Having a kettle in your room means being able to have tea and coffee whenever you fancy it – which is likely to be a godsend when you have a deadline and don’t have time to go more than a metre away from your laptop – plus you’ll be able to invite friends over for a brew without everyone having to sit awkwardly around the kitchen table. And if things get really cold and you need a hot water bottle in the middle of the night, having your own kettle means not having to go to the kitchen to fill it up.
Having things around you to remind you of the people you love is one of the best ways to make a room feel like home. It’s worth ordering proper prints of your favourite photos of friends and family so that you aren’t surrounded by low-quality inkjet printouts. Even if your accommodation doesn’t let you use blutack or less damaging blutack alternatives, most of them will at least supply you with a noticeboard where you can put up photos (as well as your timetable, if you must).
If you and your closest school friends are going to different universities, why not send them each a postcard from your university and ask for one in return? That way, you’ll have something lovely to put up on your walls, and you’ll get lots of post at a time when you might otherwise be feeling lonely. A handful of postcards and a book of stamps are both reasonably cheap, and your friends will undoubtedly appreciate it.
Student accommodation is usually known for being covered in scruffy band posters or flyers from events with the edges curling. But there’s no need for your room to look like you decided to start a scrapbook all over the walls. You can get a cheap set of basic frames from a discount stationery shop and frame whatever you’d like to hang up instead. Your room will look a lot more sophisticated and cared-for as a result.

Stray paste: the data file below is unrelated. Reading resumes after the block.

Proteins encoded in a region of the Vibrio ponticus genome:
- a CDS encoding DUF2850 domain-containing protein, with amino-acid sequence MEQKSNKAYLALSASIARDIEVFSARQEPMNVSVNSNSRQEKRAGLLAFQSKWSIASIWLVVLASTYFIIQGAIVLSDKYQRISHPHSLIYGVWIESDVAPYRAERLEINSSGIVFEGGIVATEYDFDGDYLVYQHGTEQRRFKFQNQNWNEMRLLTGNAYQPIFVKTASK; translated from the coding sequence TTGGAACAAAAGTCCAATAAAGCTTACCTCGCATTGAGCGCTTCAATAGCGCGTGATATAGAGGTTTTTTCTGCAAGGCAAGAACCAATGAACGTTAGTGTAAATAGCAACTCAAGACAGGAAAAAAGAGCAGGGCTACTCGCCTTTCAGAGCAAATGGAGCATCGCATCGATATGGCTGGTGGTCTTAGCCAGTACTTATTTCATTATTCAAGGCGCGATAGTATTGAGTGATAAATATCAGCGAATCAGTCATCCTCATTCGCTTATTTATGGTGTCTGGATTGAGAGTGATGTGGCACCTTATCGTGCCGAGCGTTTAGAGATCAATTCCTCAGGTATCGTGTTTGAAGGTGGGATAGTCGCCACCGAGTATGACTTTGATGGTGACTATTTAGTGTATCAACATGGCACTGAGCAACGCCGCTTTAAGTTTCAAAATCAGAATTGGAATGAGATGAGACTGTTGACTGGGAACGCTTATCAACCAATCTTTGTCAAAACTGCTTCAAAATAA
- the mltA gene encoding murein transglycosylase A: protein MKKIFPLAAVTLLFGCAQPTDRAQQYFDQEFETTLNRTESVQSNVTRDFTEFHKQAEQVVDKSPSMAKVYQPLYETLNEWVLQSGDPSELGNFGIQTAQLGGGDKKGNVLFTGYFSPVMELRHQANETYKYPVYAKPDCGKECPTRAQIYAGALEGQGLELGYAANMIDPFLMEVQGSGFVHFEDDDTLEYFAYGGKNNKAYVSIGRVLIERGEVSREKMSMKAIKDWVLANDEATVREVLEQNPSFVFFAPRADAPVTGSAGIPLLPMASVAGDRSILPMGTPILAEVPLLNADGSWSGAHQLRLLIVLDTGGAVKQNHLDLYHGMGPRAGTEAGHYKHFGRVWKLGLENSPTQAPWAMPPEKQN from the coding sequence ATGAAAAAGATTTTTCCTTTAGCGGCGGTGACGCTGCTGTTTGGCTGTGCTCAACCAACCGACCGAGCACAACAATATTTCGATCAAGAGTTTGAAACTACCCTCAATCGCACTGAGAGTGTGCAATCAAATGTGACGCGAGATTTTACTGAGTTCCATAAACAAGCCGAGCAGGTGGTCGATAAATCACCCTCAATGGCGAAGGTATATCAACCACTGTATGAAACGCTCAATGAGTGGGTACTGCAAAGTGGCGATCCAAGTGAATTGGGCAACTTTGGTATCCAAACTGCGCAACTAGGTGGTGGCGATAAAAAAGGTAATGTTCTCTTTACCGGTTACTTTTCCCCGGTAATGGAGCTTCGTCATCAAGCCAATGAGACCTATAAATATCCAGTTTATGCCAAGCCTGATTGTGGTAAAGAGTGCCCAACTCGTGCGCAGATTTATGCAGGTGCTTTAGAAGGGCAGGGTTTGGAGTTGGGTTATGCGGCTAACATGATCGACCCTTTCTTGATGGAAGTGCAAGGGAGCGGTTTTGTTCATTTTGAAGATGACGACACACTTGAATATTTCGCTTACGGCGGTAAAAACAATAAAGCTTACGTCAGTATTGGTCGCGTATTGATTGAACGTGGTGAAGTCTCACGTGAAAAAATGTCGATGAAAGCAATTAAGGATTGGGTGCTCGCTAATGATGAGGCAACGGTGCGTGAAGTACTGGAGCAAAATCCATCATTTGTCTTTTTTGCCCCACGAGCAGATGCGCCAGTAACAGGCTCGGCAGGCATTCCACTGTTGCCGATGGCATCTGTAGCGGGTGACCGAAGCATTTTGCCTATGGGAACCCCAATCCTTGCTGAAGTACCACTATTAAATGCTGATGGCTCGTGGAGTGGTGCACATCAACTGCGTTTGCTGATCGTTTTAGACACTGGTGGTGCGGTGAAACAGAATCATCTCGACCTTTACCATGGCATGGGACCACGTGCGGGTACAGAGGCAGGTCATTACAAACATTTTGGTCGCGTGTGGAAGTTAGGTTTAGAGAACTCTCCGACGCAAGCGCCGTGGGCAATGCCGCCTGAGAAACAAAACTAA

It’s sometimes the case that landlords and letting agencies are much happier for you to hang up framed photos or artwork than they are for you to stick up posters with blutack. That’s because blutack often leaves greasy marks on the walls (especially if they’re painted white or magnolia, as student accommodation so often is) while hanging up a painting using a picture hook and panel pin leaves only a small hole in the wall, which can be covered over easily when the room or flat is repainted for the next tenant. So if you’d like to decorate your room in this way, it can be worth sending your landlord a quick email to ask, as they may well give you permission.
The idea of buying your own furniture seems ridiculous to a lot of students, especially if your accommodation comes furnished with everything that you think you might need. Why spend money on something so unnecessary? But as we’ve discussed above, there’s a remarkable amount that you can get second-hand, and one or two items of furniture of your own can help give your room a bit of character as well as giving you something that you can modify, upcycle, scratch or damage to your heart’s content without fearing for your deposit.
For instance, if your room has enough space, how about a rocking-chair? Or a squishy armchair (assuming you can get it up the stairs)? Or for something that takes up a bit less room, a coffee-table for you to put your books on so that you don’t always have to sit at your desk? It can feel lovely to have furniture in your room that isn’t identical to the things all of your flatmates have, so take the time to have a look on Gumtree or in the local charity shops to see what you might find.
Images: fairy lights on ceiling; succulent plant; student bedroom; oil burner; end of bed; cushion and blanket on sofa; kettle next to laptop; guy puts up photos; colourful photo frames; chair and crate; basic student bedroom; woman sits on bed with tea